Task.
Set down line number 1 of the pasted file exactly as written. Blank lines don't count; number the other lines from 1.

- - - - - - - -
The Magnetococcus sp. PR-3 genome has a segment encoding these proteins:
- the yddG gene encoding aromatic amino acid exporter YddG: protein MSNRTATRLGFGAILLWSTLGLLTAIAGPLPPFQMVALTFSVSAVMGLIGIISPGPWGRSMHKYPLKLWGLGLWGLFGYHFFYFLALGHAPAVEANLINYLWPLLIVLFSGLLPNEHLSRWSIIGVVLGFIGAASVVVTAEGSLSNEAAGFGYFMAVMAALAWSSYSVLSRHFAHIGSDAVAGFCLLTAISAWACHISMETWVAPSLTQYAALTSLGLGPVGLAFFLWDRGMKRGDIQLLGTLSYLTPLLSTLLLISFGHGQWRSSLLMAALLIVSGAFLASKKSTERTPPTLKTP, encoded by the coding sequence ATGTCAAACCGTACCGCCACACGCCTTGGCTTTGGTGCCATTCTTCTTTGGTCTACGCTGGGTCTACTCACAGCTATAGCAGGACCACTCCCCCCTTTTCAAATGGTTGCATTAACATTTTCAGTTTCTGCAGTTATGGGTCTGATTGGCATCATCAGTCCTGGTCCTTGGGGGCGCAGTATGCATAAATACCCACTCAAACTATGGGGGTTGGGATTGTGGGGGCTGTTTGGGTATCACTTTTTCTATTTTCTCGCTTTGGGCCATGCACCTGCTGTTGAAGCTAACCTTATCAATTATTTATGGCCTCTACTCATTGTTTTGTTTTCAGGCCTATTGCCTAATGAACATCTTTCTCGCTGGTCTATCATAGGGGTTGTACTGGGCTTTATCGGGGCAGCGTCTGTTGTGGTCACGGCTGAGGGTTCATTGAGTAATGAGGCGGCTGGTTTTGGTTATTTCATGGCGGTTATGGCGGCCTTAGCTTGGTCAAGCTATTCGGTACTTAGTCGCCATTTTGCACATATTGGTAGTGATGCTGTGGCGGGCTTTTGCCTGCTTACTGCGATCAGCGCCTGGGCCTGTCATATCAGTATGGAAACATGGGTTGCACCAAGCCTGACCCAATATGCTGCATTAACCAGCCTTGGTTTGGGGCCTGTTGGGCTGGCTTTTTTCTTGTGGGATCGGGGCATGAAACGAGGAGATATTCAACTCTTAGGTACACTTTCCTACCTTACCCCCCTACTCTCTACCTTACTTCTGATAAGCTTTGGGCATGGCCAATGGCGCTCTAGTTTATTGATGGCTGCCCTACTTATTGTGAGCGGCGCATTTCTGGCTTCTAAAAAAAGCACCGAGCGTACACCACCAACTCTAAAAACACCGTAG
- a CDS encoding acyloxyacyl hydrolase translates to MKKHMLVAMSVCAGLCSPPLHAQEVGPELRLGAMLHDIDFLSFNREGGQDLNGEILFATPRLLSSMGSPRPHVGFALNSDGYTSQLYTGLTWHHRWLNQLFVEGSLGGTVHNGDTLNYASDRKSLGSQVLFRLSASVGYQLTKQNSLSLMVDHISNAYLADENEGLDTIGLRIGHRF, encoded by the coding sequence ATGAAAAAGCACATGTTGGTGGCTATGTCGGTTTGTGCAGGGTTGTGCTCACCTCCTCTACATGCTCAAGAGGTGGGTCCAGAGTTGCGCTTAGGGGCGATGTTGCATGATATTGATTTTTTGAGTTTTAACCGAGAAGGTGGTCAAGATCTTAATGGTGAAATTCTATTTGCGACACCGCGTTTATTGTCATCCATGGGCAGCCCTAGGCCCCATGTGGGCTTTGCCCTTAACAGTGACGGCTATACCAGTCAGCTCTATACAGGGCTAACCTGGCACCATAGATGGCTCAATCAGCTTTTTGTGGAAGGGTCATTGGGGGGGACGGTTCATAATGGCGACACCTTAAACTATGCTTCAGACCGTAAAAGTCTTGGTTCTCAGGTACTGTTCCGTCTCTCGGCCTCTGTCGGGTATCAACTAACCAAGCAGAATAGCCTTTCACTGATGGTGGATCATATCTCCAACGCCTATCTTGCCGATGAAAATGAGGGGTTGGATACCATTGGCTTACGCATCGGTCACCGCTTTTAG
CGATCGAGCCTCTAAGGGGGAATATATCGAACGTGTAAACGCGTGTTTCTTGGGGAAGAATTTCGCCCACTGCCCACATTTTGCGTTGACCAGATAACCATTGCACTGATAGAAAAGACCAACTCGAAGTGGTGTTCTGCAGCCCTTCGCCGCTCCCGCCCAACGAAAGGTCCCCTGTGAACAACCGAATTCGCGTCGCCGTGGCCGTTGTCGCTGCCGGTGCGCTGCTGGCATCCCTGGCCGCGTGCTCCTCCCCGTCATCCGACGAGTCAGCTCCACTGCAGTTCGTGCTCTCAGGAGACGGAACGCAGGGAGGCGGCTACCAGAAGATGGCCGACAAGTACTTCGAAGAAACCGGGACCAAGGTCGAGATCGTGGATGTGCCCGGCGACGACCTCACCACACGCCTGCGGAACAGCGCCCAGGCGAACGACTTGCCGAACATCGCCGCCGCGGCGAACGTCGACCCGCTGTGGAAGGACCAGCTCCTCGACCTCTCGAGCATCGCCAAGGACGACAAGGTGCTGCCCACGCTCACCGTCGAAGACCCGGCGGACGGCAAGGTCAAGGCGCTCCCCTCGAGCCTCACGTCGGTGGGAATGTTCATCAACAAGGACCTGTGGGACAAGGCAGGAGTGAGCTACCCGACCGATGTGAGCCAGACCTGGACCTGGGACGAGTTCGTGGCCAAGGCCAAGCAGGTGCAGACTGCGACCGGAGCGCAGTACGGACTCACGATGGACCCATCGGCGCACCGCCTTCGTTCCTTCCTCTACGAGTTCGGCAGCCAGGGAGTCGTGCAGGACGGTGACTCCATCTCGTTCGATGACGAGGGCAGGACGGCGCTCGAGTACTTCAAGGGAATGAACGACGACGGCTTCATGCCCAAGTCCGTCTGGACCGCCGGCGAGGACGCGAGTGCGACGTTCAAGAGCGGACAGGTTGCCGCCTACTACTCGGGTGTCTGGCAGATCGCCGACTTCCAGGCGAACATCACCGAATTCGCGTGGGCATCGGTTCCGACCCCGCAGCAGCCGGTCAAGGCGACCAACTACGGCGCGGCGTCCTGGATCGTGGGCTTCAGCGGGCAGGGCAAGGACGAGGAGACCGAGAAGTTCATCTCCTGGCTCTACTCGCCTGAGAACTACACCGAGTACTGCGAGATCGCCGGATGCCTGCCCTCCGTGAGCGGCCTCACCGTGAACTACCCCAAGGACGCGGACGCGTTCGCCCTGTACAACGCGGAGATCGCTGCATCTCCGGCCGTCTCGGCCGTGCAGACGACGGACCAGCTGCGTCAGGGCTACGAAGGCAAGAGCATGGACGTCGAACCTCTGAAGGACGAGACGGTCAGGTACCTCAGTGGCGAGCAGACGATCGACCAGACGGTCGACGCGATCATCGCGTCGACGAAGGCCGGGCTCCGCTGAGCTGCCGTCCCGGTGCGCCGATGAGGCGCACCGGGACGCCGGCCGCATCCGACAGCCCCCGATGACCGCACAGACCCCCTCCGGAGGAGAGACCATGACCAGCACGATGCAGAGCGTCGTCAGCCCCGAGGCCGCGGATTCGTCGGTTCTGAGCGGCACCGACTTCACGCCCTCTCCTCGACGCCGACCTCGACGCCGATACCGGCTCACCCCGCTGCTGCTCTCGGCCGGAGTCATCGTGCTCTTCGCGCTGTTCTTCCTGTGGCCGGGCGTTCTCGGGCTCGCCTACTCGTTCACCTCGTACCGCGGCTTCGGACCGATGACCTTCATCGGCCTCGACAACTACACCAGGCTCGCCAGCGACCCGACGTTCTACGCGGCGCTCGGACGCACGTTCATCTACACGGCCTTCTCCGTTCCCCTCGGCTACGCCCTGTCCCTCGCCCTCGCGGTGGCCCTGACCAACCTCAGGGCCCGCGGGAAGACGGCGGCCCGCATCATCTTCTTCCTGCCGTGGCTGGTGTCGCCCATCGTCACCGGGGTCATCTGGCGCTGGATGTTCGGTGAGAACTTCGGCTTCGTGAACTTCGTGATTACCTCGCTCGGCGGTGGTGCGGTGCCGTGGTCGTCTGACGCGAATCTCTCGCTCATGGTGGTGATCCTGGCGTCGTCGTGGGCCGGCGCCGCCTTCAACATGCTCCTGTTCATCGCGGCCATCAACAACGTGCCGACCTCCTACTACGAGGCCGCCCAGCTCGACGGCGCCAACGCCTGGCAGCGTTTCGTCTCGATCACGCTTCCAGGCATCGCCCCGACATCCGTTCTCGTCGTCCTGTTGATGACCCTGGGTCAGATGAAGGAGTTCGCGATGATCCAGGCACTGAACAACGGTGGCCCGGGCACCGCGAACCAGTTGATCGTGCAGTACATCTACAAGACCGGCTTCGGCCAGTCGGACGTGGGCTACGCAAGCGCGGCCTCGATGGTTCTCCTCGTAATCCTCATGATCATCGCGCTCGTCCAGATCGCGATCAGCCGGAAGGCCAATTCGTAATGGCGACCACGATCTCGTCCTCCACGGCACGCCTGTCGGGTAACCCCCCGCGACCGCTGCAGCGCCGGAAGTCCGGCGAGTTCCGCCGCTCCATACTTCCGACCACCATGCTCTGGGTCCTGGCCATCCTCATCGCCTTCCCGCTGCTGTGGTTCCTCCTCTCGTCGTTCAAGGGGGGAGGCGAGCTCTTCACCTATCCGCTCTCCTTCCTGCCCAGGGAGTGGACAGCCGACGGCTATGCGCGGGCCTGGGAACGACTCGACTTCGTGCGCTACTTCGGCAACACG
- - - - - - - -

The Magnetococcus sp. PR-3 genome has a segment encoding these proteins: